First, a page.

St. Rose of Lima
It is ironic, and perhaps cautionary, that the first canonized saint of the Western Hemisphere should have been not a man of organized philanthropy but a frail young woman of staggering asceticism and profound mystical gifts.
The future patron of Peru was the daughter of a Spanish conquistador named Gaspar de Flores and his wife Maria de Oliva. She was baptized Isabel, but called Rose. (“She looks like a rose,” exclaimed the Indian servant of the Flores family when she first beheld the beautiful child.) The mother was pleased by this compliment, and thereafter ignored the baptismal name.
Rose found her own beauty perilous. Intensively spiritual in bent, she even tried to scar her features when people praised her good looks. To please her mother, she wore a wreath of roses, but beneath it she placed something like a crown of thorns. We are not called on to imitate the saints in their particular methods of mortification, but their penances should always remind us that in our necessary efforts to follow God’s will, we must not allow our own wills to become stumbling blocks.
St. Catherine of Siena, it seems, became the model whom Rosa de Flores selected. When those around her ridiculed this ambition, she stood her ground. It was her desire to enter a religious order. Her parents forbade it, however, and she accepted their veto. But to counter their nagging insistence that she marry, she took a private vow of chastity. Then, when she was twenty, she enrolled in the Dominican Third Order. Thereafter she wore a habit of a Dominican tertiary. Unable to become a nun, she finally discovered an equivalent on her own property: a little hut at the end of the garden where she could live and work and pray much like a hermitess.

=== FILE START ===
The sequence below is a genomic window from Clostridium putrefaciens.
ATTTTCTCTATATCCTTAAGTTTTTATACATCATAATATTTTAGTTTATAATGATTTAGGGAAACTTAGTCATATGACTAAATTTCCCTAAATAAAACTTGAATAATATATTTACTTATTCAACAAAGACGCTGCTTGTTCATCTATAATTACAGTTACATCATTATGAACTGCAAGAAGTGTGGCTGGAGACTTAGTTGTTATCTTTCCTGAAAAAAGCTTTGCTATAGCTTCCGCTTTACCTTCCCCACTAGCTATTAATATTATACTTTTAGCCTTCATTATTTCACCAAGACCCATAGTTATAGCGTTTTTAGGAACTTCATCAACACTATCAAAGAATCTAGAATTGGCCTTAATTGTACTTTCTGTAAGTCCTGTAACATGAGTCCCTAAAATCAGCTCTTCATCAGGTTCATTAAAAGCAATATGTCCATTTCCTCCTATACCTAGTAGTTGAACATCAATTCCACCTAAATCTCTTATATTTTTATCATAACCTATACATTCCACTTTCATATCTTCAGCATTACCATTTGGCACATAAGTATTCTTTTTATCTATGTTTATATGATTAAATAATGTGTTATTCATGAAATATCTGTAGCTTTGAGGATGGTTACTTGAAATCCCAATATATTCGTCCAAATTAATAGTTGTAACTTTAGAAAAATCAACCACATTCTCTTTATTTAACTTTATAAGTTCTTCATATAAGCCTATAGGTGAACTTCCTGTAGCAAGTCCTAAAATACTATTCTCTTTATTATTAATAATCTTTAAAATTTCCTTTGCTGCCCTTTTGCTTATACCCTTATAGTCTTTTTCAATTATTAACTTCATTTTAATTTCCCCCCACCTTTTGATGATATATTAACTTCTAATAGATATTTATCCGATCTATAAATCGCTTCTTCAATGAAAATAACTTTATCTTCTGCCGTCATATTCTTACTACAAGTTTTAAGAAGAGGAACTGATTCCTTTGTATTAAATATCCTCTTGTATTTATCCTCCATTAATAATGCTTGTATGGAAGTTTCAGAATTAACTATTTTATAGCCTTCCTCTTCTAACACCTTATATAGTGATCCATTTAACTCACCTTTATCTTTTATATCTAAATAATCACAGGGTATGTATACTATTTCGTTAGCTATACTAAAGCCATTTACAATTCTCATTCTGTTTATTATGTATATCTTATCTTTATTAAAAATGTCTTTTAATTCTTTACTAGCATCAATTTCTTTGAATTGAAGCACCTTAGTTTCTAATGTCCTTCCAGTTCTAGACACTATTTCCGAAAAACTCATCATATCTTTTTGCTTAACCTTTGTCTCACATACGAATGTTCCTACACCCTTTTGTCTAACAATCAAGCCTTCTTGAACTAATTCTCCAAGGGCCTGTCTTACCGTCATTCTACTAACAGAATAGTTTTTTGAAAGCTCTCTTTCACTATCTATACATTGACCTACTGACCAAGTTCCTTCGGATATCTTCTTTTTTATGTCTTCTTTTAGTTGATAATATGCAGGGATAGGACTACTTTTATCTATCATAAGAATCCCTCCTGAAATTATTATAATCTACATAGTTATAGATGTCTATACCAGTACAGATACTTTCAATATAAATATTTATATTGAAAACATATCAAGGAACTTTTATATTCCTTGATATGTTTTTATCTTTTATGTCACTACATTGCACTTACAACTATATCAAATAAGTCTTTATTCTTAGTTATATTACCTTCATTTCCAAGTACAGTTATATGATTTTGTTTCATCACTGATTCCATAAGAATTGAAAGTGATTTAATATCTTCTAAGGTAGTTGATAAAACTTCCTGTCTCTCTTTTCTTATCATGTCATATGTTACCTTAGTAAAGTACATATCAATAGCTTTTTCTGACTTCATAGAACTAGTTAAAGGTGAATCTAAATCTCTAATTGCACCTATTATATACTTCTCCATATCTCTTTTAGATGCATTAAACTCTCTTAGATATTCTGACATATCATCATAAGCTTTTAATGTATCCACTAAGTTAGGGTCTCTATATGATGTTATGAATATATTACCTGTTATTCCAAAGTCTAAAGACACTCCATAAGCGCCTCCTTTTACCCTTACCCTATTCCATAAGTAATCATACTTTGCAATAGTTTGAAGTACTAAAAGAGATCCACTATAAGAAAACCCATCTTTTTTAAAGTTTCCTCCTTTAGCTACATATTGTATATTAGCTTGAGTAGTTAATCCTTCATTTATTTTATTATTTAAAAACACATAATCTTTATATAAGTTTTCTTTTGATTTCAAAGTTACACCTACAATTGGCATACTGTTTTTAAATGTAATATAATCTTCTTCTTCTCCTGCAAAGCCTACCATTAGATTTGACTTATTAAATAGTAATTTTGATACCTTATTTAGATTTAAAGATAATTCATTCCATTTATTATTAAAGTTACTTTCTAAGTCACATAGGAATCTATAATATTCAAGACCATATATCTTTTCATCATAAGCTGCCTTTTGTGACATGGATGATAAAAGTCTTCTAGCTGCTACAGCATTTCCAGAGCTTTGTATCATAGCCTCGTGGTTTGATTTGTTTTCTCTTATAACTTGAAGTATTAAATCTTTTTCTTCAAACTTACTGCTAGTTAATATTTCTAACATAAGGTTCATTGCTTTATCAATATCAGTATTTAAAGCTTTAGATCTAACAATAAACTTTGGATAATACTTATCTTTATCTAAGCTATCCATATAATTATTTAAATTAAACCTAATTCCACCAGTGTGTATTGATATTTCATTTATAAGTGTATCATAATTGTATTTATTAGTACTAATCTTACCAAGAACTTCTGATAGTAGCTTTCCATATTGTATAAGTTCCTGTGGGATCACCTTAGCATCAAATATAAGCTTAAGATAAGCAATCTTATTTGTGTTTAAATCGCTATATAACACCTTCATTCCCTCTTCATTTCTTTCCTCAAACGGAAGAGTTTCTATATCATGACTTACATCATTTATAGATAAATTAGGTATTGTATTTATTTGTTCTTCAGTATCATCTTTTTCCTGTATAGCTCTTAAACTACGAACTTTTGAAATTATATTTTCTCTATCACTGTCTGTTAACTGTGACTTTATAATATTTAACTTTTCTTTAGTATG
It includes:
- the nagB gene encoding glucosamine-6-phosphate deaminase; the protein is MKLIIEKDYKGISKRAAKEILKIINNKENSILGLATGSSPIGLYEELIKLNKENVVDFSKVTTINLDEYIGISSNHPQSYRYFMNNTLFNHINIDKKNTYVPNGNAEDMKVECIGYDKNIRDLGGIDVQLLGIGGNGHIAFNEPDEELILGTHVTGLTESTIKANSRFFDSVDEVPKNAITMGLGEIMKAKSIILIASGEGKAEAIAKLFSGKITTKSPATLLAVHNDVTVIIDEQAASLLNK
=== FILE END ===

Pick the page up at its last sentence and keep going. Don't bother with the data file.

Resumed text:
In her prayer life, Rose suffered far more from interior pains than from the scorn of her associates. For fifteen years she endured agonizing spiritual desolation. But she was also rewarded by visions of her guardian angel, of St. Catherine, and of the Blessed Virgin. Her greatest consolation was to hear from the lips of Christ himself, “Rose of my heart, be my spouse.”
The penitent of Lima was not so involved in prayer, however, as to neglect others. When her parents came upon hard times, she labored day and night to support them, raising beautiful flowers for sale, and doing fine needlework on order. She also set up a little infirmary in one room in which she took care of impoverished children and ailing seniors. This marked the beginning of social service in her native city.
Despite the criticism that many had visited on Rose, she won a great crowd of admirers among the local citizenry. When she died on August 16, 1617–a date that she had exactly foretold–the throngs who came to her wake were so great that the funeral had to be postponed several days.
Beatified in 1668, in 1671 she was canonized as “St. Rose of St. Mary,” and proclaimed patron, not only of Peru, but of all America, the West Indies, and the Philippine Islands.
Ask her to help you, then, Catholics of the United States. She is one of our official spokes-women.
--Father Robert F. McNamara